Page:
What They Have in Common

As they are seen here, the German Pinscher (at the left and seen with uncropped ears), the red deer stag, and the Miniature Pincher have something in common.

They are all mammals, of course. Each is a stunning animal, and we daresay that given the right moment, each is probably opinionated. But just from looking at them, you’ve probably deduced that what they have in common is their color.

For obvious reasons, the color is called “red stag red,” and as of this writing, only two AKC recognized breeds mention it in their respective standards. You’re looking at them in the images here.

Color, stag red, German Pinscher,Miniature Pinscher


From the German Pinscher standard: “Color: Isabella (fawn), to red in various shades to stag red (red with intermingling of black hairs), black and blues with red/tan markings. In the reds, a rich vibrant medium to dark shade is preferred.” As an aside, of these colors, the fawn (Isabella) color is considered the least common because of the specific genetic combination required to produce it, making it less frequently seen compared to the more dominant colors like Black and Rust or Red.

From the Miniature Pinscher standard: Color: Solid clear red. Stag red (red with intermingling of black hairs). Black with sharply defined rust-red markings on cheeks, lips, lower jaw, throat, twin spots above eyes and chest, lower half of forelegs, inside of hind legs and vent region, lower portion of hocks and feet. Black pencil stripes on toes. Chocolate with rust-red markings the same as specified for blacks, except brown pencil stripes on toes. In the solid red and stag red a rich vibrant medium to dark shade is preferred. You can see the genetics of the Min Pin colors here.  Like the German Pinscher,  the least common acceptable color in the breed is the fawn (Isabella) and rust because again, they are recessive and less frequently seen compared to the more dominant colors.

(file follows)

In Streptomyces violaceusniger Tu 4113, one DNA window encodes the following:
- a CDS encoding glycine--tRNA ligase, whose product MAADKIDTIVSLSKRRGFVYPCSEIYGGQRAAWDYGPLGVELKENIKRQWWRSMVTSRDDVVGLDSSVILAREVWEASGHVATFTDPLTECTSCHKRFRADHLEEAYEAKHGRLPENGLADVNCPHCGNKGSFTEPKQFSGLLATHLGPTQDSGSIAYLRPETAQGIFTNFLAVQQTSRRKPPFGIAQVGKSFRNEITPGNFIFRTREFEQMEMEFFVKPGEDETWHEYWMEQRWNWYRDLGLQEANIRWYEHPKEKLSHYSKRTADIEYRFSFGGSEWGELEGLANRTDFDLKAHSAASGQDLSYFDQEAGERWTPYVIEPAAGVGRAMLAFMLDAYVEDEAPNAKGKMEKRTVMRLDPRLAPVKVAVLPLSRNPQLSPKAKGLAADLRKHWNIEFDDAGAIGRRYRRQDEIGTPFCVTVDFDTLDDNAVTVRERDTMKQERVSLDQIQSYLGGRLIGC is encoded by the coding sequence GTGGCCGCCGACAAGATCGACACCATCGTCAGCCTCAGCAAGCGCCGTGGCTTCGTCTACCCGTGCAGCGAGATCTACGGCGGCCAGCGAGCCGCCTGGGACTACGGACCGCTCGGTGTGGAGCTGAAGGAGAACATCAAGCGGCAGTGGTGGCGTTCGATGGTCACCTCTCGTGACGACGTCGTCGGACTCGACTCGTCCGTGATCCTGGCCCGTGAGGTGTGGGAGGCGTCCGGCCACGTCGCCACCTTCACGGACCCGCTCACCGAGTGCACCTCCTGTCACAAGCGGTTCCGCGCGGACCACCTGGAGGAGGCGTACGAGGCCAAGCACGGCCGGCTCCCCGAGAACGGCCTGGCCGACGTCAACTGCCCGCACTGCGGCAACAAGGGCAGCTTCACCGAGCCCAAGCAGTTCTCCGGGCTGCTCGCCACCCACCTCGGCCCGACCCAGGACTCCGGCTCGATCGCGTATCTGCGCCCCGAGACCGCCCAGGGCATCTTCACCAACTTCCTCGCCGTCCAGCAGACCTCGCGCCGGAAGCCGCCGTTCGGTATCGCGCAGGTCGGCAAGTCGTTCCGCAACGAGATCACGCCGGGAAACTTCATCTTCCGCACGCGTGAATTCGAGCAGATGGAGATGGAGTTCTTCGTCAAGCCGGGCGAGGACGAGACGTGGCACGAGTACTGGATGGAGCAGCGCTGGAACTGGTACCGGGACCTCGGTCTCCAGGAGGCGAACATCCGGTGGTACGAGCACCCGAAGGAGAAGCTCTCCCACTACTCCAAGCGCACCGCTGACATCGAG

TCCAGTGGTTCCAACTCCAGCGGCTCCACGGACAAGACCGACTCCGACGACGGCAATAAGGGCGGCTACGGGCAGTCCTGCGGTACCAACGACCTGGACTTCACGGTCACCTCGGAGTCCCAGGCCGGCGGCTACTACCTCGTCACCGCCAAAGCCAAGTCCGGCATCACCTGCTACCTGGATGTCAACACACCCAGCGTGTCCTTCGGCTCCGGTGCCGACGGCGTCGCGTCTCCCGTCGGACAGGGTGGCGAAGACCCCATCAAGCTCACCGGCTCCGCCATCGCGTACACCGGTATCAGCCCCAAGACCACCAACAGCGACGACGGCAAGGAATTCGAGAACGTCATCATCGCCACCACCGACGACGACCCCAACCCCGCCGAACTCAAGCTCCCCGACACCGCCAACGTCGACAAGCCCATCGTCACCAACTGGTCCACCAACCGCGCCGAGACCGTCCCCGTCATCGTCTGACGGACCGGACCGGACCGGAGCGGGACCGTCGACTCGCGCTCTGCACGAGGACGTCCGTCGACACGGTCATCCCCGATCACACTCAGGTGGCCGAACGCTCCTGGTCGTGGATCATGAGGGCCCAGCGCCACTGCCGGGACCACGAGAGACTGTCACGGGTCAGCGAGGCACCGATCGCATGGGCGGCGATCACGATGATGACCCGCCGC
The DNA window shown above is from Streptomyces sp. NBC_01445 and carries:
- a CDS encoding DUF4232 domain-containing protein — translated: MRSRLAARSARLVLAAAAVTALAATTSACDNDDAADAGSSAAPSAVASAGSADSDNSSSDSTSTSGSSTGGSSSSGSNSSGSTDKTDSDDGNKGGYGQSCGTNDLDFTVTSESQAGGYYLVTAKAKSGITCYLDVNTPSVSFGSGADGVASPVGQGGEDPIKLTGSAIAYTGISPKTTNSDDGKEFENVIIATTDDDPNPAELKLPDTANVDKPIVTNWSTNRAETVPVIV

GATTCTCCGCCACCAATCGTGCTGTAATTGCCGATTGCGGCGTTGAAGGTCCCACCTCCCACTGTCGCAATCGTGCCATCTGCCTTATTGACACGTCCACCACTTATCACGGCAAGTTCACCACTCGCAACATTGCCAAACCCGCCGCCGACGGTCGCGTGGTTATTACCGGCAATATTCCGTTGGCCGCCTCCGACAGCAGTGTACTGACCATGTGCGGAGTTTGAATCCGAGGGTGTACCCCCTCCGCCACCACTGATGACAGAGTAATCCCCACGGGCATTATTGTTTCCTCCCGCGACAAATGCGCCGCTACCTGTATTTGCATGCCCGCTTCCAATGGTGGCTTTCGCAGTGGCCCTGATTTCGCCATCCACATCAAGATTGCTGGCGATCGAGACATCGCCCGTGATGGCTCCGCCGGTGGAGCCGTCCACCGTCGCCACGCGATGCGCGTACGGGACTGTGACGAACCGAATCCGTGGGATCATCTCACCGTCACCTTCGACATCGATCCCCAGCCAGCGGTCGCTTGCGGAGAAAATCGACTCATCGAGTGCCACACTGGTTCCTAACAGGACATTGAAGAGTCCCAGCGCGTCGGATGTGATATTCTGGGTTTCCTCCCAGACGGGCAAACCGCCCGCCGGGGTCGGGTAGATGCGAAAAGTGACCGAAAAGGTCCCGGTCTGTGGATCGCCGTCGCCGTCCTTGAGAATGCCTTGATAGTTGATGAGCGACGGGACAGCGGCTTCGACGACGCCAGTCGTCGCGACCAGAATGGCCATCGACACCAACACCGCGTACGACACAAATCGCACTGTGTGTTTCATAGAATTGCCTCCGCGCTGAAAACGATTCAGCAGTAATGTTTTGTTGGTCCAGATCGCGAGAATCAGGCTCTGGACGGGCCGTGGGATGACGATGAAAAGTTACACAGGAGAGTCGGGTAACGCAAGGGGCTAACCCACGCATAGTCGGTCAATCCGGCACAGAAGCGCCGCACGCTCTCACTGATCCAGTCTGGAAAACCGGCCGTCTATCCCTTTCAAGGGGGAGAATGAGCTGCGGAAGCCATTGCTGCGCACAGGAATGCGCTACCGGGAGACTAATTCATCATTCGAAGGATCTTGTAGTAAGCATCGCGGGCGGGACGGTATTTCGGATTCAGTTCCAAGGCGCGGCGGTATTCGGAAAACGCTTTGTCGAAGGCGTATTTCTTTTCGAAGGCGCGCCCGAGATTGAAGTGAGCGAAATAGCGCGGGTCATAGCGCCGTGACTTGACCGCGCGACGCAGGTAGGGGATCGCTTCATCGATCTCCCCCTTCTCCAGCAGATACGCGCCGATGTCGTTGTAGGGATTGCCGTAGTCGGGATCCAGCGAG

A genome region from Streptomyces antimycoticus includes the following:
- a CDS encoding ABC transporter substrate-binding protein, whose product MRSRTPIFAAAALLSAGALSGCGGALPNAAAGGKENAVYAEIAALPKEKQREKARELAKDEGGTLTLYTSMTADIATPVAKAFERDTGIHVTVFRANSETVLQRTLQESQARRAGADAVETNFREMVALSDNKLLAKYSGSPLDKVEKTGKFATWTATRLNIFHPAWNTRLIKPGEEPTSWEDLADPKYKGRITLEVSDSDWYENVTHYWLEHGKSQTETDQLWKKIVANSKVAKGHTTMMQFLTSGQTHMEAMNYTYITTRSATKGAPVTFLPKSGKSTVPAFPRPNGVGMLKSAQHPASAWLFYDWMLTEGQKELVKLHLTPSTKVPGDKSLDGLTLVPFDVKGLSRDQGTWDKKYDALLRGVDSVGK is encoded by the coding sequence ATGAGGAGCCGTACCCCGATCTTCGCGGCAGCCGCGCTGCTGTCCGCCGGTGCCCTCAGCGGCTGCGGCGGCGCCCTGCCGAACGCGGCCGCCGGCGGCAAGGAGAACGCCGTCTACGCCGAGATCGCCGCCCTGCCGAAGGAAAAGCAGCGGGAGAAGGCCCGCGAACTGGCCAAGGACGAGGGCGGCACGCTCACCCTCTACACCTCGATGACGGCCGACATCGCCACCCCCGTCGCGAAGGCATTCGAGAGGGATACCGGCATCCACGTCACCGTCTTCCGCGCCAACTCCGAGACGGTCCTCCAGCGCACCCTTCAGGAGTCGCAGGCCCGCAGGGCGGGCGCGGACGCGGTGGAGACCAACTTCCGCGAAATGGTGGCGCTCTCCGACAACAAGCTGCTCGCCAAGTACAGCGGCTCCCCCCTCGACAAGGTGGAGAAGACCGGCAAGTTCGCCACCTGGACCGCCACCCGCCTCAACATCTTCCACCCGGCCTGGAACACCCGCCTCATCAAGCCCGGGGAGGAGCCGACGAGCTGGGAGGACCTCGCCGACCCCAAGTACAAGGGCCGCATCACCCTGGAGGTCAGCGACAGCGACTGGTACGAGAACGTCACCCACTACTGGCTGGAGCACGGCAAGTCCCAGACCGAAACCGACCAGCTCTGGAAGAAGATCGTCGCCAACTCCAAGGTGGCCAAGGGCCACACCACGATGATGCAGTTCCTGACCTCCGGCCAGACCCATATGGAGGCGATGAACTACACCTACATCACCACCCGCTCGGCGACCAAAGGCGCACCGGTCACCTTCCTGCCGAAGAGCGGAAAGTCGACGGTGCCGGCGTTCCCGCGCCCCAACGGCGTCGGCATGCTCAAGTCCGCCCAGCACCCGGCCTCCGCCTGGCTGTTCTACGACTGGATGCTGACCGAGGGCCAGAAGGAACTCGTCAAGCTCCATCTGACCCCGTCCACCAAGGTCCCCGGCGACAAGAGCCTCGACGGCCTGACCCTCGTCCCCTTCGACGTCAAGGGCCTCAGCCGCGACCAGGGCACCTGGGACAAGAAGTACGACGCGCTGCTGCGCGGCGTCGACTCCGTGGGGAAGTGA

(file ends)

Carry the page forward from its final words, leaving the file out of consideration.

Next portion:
And for those just joining us, the German Pinscher and Miniature Pinscher are two distinct breeds with separate origins, but some cynologists think both may have shared a common ancestor in the old German Pinscher. The German Pinscher Club of America states that the German Pinscher was one of the foundation breeds in the origins of the Doberman Pinscher and the Miniature Pinscher, while the AKC writes that when the German Pinscher was nearly lost after World War II, breeder, Werner Jung used oversized Miniature Pinschers along with other pinschers to help revive the German Pinscher breed in the 1950s (there were no litters registered in West Germany from 1949 to 1958).

We regard every breed as special and unique, but we especially like sharing “factoids” underscoring a breed’s singularity when only one other breed mentions the same color in its standard.

Collage images: Miniature Pinscher by © Konstantin Gushcha/Dreamstime; German Pinscher by ©Natallia Yaumenenka/Dreamstime; Deer Stag by ©Charlotte Leaper/ Dreamstime



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